The books I read in 2014

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This year I set a goal for myself to read 52 books. This was not to just say I did it, but as a way to push myself to read more. To grow more. This is my second year setting a goal for myself that pushed me to grow here are a few unexpected outcomes.

  1. I read less sporadically
  2. I rarely watch TV now
  3. I don’t allow myself to get stuck in bad books
  4. I read more diverse types of books
  5. I allow books I enjoy to lead me to more books I enjoy

Next year I plan to produce more and consume less. I want to read 26 books and write 500 words a day. Here is the books I read in 2014
1. A Tale of Three Kings – Gene Edwards

2. Little Bets – Peter Sims

3. Evangelism and the Sovereignty of God. – J.I. Packer

4. 3 Signs of a Miserable Job – Patrick Lencioni

5. The Global Achievement Gap – Tony Wagner

6. Galatians for you – Tim Keller

7. Is God Anti-Gay – Sam Allberry

8. The Spirit Filled Church – Terry Vergo

9. Why the Church Still Matters – Jon Tyson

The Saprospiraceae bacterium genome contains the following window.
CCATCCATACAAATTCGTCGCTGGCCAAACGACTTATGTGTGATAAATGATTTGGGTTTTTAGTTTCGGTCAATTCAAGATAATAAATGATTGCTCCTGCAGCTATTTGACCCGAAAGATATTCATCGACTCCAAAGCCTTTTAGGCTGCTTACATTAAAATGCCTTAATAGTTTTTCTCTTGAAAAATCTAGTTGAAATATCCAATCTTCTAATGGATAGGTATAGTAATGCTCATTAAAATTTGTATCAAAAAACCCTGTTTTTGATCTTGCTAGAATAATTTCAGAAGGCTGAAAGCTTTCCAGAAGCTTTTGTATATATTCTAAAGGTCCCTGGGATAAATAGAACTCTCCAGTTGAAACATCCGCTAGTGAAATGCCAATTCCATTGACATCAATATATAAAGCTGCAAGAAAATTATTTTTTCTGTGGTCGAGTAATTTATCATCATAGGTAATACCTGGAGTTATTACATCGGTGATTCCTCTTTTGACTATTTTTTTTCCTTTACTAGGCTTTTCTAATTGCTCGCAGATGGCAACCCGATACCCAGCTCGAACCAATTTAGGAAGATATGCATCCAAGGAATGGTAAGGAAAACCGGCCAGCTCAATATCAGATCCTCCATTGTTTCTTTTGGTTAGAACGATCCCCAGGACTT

10. The Disciplines of a Christian Life – Eric Liddell

11. Brothers we are not professionals – John Piper

12. Leaders Eat Last – Simon Syneck 

13. AHA – Kyle Idleman

14. The Racketeer – John Grisham

15. Screwtape Lettters – C.S. Lewis

16. Leadership and Self-deception – The Arbenger Institute

17. On Writing – Stephen King

18. Who is this Man – John Ortberg 

19. Dad is Fat – Jim Gaffigan

20. Romans 1-7 for you – Tim Keller

21. Conform – Glenn Beck

22. Total Truth – Nancy Pearcey

23. The Effective Executive – Peter Drucker

24. The Magician’s Nephew – C.S. Lewis

25. Turn this ship around – L. David Marquet

26. How Should We Then Live? – Francis Schaeffer